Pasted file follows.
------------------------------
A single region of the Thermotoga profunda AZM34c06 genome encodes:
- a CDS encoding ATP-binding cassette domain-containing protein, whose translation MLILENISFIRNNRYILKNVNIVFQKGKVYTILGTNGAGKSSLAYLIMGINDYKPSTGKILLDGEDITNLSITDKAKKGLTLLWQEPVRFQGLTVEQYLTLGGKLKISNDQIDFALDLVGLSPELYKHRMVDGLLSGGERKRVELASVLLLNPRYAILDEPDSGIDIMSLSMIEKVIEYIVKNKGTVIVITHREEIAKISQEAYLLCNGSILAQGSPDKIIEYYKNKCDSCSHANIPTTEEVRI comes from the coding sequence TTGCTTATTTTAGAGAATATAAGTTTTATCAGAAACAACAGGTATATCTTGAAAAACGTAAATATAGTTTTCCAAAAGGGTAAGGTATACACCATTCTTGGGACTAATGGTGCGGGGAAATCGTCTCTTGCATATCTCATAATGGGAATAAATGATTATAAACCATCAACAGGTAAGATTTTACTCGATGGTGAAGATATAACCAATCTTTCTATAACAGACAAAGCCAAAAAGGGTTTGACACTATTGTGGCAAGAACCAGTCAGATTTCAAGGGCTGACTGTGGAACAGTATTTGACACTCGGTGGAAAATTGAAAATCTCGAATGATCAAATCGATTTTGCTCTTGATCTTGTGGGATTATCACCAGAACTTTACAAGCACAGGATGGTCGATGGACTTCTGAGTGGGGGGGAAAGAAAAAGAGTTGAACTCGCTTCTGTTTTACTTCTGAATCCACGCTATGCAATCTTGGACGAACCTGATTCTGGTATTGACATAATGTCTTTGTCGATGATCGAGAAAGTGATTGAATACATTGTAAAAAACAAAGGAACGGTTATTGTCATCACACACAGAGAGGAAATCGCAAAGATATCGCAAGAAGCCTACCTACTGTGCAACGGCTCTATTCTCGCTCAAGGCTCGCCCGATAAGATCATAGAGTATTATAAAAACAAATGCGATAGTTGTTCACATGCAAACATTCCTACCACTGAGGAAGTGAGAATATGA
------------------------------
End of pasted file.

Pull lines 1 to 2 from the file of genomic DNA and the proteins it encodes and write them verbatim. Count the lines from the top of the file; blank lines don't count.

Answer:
A single region of the Thermotoga profunda AZM34c06 genome encodes:
- a CDS encoding ATP-binding cassette domain-containing protein, whose translation MLILENISFIRNNRYILKNVNIVFQKGKVYTILGTNGAGKSSLAYLIMGINDYKPSTGKILLDGEDITNLSITDKAKKGLTLLWQEPVRFQGLTVEQYLTLGGKLKISNDQIDFALDLVGLSPELYKHRMVDGLLSGGERKRVELASVLLLNPRYAILDEPDSGIDIMSLSMIEKVIEYIVKNKGTVIVITHREEIAKISQEAYLLCNGSILAQGSPDKIIEYYKNKCDSCSHANIPTTEEVRI comes from the coding sequence TTGCTTATTTTAGAGAATATAAGTTTTATCAGAAACAACAGGTATATCTTGAAAAACGTAAATATAGTTTTCCAAAAGGGTAAGGTATACACCATTCTTGGGACTAATGGTGCGGGGAAATCGTCTCTTGCATATCTCATAATGGGAATAAATGATTATAAACCATCAACAGGTAAGATTTTACTCGATGGTGAAGATATAACCAATCTTTCTATAACAGACAAAGCCAAAAAGGGTTTGACACTATTGTGGCAAGAACCAGTCAGATTTCAAGGGCTGACTGTGGAACAGTATTTGACACTCGGTGGAAAATTGAAAATCTCGAATGATCAAATCGATTTTGCTCTTGATCTTGTGGGATTATCACCAGAACTTTACAAGCACAGGATGGTCGATGGACTTCTGAGTGGGGGGGAAAGAAAAAGAGTTGAACTCGCTTCTGTTTTACTTCTGAATCCACGCTATGCAATCTTGGACGAACCTGATTCTGGTATTGACATAATGTCTTTGTCGATGATCGAGAAAGTGATTGAATACATTGTAAAAAACAAAGGAACGGTTATTGTCATCACACACAGAGAGGAAATCGCAAAGATATCGCAAGAAGCCTACCTACTGTGCAACGGCTCTATTCTCGCTCAAGGCTCGCCCGATAAGATCATAGAGTATTATAAAAACAAATGCGATAGTTGTTCACATGCAAACATTCCTACCACTGAGGAAGTGAGAATATGA